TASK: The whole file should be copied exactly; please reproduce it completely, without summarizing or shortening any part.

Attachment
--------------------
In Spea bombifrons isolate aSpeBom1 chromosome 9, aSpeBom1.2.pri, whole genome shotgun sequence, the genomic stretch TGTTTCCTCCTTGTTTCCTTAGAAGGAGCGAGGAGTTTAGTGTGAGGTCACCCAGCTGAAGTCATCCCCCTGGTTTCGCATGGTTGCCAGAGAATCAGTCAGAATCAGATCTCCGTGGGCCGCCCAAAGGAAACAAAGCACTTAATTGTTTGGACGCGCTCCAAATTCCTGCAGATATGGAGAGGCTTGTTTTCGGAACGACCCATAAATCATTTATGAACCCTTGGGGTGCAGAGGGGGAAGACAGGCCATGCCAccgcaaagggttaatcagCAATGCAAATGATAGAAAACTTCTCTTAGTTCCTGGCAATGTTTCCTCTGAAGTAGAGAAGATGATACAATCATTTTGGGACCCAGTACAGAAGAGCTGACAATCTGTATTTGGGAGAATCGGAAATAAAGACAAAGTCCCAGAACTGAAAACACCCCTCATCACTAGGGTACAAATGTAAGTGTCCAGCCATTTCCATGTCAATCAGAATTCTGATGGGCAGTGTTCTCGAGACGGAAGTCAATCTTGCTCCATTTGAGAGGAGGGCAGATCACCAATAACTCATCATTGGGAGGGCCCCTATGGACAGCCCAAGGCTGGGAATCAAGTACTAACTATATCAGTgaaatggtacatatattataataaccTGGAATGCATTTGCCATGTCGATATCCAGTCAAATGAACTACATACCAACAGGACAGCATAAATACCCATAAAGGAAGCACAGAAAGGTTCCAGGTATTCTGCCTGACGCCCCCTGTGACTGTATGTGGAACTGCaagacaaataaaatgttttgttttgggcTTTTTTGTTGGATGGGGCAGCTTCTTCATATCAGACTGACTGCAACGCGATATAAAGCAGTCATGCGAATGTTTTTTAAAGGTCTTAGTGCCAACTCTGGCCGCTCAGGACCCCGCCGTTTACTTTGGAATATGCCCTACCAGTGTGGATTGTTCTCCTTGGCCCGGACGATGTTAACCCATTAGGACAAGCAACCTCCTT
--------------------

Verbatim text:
In Spea bombifrons isolate aSpeBom1 chromosome 9, aSpeBom1.2.pri, whole genome shotgun sequence, the genomic stretch TGTTTCCTCCTTGTTTCCTTAGAAGGAGCGAGGAGTTTAGTGTGAGGTCACCCAGCTGAAGTCATCCCCCTGGTTTCGCATGGTTGCCAGAGAATCAGTCAGAATCAGATCTCCGTGGGCCGCCCAAAGGAAACAAAGCACTTAATTGTTTGGACGCGCTCCAAATTCCTGCAGATATGGAGAGGCTTGTTTTCGGAACGACCCATAAATCATTTATGAACCCTTGGGGTGCAGAGGGGGAAGACAGGCCATGCCAccgcaaagggttaatcagCAATGCAAATGATAGAAAACTTCTCTTAGTTCCTGGCAATGTTTCCTCTGAAGTAGAGAAGATGATACAATCATTTTGGGACCCAGTACAGAAGAGCTGACAATCTGTATTTGGGAGAATCGGAAATAAAGACAAAGTCCCAGAACTGAAAACACCCCTCATCACTAGGGTACAAATGTAAGTGTCCAGCCATTTCCATGTCAATCAGAATTCTGATGGGCAGTGTTCTCGAGACGGAAGTCAATCTTGCTCCATTTGAGAGGAGGGCAGATCACCAATAACTCATCATTGGGAGGGCCCCTATGGACAGCCCAAGGCTGGGAATCAAGTACTAACTATATCAGTgaaatggtacatatattataataaccTGGAATGCATTTGCCATGTCGATATCCAGTCAAATGAACTACATACCAACAGGACAGCATAAATACCCATAAAGGAAGCACAGAAAGGTTCCAGGTATTCTGCCTGACGCCCCCTGTGACTGTATGTGGAACTGCaagacaaataaaatgttttgttttgggcTTTTTTGTTGGATGGGGCAGCTTCTTCATATCAGACTGACTGCAACGCGATATAAAGCAGTCATGCGAATGTTTTTTAAAGGTCTTAGTGCCAACTCTGGCCGCTCAGGACCCCGCCGTTTACTTTGGAATATGCCCTACCAGTGTGGATTGTTCTCCTTGGCCCGGACGATGTTAACCCATTAGGACAAGCAACCTCCTT